Ann: Godel sounds smart but I was so hoping we weren’t going to have to discuss the past, present, and future regional conflicts and insurgencies that the US was/is/will be ill-prepared to fight. Depression is looming here. Can’t we just do jet belts?
Sharon: Sorry, I’m delaying, I know, but I’m doing it to make larger point, as you’ll see in a moment. So, it’s the early 1960s, and DARPA is drifting, but Godel sees an opportunity to carve out a new mission for the agency in counterinsurgency, which was a very novel concept at the time. He wanted to find ways to help local forces in countries like Vietnam fight insurgencies, particularly communist insurgencies.
Ann: And insurgencies and counterinsurgencies are different from wars in what way? I know I’m not helping here, I’ve just never understood insurgency. Let alone how you counter an insurgency with a jet belt.
Sharon: Well, now we’re about there. So, one person’s insurgent is another person’s rebel, or freedom fighter, etc. An insurgent is just another word for irregular fighter, or guerrilla, meaning, someone not part of a regular, uniformed military. In this case, we’re talking about the Vietcong in South Vietnam. So, no, Godel did not want a jet belt to fight the Vietcong; he would have scoffed at the idea. He wanted DARPA to help equip the South Vietnamese military with technologies and weapons that would help them fight the Vietcong. He advocated for things like a rifle that was better suited for jungle warfare. But by the mid-1960s, around the time the insurgency in Vietnam was escalating into a full-scale war, he was pushed out of DARPA and sent to prison (that’s a separate and sad story, that I recount in the book).
Ann: One DARPA guy leaves to become an artist and another one goes to prison? Do jet belts play some part in these career changes? No? What happens next, after Godel leaves?
Sharon: Well, after Godel leaves, DARPA’s work in Vietnam is transformed: it goes from supporting local forces to supporting U.S. conventional forces. That was the exact opposite of what Godel wanted; his goal was to avoid getting U.S. troops entangled in these sort of conflicts in the first place. So, now we’re finally at the jet belt.
It’s 1965 and DARPA is being flooded with proposals. Companies are coming up with new, convoluted ways to explain how their technologies will help U.S. forces in Vietnam. Bell Aerosystems proposed to the Army and DARPA that a jet belt would be a nifty thing for special forces in Vietnam. The flying soldiers could — and please don’t laugh — swoop over the jungle canopy and hunt Vietcong.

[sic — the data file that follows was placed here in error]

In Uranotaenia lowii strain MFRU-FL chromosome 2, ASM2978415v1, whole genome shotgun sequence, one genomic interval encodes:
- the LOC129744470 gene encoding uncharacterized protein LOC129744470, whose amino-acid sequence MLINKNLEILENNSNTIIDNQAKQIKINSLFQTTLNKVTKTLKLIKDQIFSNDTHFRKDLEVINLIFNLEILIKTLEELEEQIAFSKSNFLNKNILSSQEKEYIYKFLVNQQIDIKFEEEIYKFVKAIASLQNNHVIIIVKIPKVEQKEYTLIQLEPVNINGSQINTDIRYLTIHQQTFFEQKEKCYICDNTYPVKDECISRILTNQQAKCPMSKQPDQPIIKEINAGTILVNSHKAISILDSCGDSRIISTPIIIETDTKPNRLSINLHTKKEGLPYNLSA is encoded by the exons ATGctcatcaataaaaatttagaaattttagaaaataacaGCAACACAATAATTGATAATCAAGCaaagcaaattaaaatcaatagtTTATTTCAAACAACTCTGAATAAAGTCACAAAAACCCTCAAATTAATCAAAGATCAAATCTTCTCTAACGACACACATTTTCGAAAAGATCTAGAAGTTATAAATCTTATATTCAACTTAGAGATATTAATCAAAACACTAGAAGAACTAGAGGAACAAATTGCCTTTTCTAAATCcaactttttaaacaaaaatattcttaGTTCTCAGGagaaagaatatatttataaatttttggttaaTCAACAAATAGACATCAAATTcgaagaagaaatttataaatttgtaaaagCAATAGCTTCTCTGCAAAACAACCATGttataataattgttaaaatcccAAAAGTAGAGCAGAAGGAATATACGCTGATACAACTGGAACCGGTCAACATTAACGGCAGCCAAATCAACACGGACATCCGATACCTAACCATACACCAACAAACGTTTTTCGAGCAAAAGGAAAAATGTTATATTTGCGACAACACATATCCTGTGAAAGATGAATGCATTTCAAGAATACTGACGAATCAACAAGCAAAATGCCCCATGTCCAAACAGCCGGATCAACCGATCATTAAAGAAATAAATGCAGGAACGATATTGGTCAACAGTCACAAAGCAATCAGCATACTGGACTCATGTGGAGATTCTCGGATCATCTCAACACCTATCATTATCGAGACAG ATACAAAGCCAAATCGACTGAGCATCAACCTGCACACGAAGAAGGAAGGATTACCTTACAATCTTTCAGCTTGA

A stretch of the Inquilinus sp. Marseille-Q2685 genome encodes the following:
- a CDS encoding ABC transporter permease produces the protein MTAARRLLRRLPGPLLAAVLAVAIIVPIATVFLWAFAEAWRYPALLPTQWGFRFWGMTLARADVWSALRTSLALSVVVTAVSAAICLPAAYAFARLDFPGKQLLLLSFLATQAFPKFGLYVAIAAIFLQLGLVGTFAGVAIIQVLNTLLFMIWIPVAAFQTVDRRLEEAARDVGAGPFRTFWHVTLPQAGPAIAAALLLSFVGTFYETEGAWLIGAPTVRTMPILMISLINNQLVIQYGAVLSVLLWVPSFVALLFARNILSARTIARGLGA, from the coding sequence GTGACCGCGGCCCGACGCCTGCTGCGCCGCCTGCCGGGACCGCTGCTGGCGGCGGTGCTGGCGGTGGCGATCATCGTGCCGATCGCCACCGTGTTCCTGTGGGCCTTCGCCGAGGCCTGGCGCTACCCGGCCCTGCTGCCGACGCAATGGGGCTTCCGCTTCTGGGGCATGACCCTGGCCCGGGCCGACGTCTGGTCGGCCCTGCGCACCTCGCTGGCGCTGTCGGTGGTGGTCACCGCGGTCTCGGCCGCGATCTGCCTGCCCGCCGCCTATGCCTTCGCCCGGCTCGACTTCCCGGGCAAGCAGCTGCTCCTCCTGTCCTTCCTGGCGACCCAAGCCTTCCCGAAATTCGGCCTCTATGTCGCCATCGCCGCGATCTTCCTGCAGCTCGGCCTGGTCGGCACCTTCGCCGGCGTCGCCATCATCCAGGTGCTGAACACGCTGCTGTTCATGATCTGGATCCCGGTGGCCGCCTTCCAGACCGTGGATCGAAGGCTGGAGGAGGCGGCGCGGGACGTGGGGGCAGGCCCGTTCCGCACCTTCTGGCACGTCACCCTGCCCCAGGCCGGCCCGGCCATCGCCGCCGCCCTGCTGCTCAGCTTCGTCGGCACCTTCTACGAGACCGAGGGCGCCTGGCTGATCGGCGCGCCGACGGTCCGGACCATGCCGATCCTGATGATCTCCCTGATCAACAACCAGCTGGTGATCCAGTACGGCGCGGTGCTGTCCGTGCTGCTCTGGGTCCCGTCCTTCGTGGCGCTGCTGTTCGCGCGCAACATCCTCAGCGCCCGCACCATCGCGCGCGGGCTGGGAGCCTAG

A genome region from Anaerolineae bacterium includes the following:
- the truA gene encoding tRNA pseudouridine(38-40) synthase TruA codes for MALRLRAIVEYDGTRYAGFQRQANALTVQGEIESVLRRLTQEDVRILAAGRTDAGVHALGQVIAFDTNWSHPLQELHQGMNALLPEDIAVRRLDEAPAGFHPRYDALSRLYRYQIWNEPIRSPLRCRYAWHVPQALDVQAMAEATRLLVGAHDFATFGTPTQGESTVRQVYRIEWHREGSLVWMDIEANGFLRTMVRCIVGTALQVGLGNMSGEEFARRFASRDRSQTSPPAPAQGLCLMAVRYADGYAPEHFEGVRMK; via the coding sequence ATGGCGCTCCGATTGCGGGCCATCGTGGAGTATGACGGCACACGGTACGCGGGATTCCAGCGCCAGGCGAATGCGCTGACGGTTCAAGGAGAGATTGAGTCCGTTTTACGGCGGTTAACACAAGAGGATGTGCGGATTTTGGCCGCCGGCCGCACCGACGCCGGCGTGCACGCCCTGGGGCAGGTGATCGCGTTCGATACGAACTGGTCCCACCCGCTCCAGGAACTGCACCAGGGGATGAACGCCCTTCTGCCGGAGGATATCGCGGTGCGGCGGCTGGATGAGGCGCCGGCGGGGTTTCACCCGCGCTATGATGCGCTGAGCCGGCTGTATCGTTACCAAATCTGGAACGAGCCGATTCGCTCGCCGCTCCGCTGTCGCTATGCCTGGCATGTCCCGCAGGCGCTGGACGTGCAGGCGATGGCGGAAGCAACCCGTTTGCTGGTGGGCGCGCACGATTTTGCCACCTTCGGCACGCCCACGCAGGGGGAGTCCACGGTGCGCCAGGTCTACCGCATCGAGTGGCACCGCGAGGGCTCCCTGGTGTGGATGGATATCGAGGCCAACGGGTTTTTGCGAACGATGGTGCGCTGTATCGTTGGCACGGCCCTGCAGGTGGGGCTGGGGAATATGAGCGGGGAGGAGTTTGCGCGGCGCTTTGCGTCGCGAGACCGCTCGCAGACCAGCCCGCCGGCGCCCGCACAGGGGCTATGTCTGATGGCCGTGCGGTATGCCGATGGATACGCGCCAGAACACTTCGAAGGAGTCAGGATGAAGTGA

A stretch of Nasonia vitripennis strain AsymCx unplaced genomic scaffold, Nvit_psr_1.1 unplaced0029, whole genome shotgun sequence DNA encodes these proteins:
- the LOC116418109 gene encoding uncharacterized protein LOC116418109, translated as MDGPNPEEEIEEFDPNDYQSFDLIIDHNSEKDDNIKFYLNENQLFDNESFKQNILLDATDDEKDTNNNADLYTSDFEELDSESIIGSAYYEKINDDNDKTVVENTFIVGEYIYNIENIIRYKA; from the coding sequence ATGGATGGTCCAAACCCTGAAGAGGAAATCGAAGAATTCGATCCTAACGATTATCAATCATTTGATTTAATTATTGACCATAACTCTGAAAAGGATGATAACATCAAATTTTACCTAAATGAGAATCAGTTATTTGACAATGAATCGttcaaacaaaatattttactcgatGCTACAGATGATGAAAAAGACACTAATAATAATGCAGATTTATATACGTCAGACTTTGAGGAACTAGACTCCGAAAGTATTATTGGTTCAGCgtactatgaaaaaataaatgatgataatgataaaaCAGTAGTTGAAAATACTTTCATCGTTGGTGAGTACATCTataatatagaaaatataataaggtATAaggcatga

Ann: Well that’s just dumb. Are these swooping warfighters with their jet belts also carrying weapons? And if they’re carrying weapons, how are they taking aim at the same time that they’re guiding their jet belt trajectories? And Is there any reason why the Vietcong, also presumably carrying weapons, couldn’t just blow them out of the sky? And here’s the killer question: why aren’t their pants on fire? No, here’s the real killer question: assuming neither DARPA nor Bell Aerospace are egregious idiots, who’s taking this seriously enough to even make drawings?
Sharon: First things first: the “pilot” had to wear insulating clothes to protect from burns, so “pants on fire” was indeed a concern. The test pilots weren’t carrying weapons, but there were plans underway to do just that; although recoil was an issue. But it never got that far, because DARPA pulled out, and eventually so did the Army, which realized the jet belt was of limited use. In a sense, anyone can look at those Bell Aerosystems drawings and start snickering: as much as we might love the idea of the jet belt, you can see why the applications they envisioned were a stretch. The real killer was that the jet belt had a limited fuel supply. It’s hard to chase down the Vietcong over the jungles if you only have a few minutes of flight time. And let’s not even get into the fact that most soldiers would balk at having to wear insulated clothing in a hot, humid jungle.
The bottom line is that the jet belt was impractical as envisioned for operations, but that doesn’t mean the technology itself was useless. The engine for the jet belt made its way into cruise missiles. Frankly, I’d rather have the jet belt.
Sharon Weinberger is a national security writer focusing on science and technology. She’s had more fellowships that you can count, speaks more languages than seems reasonable, has written features for most publications, worked on Wired’s national security blog, and has written two other books, including Imaginary Weapons: A Journey Through the Pentagon’s Scientific Underworld (Nation Books, 2006). She is also co-president for life, along with Ann Finkbeiner, of the Garwin Fan Club™.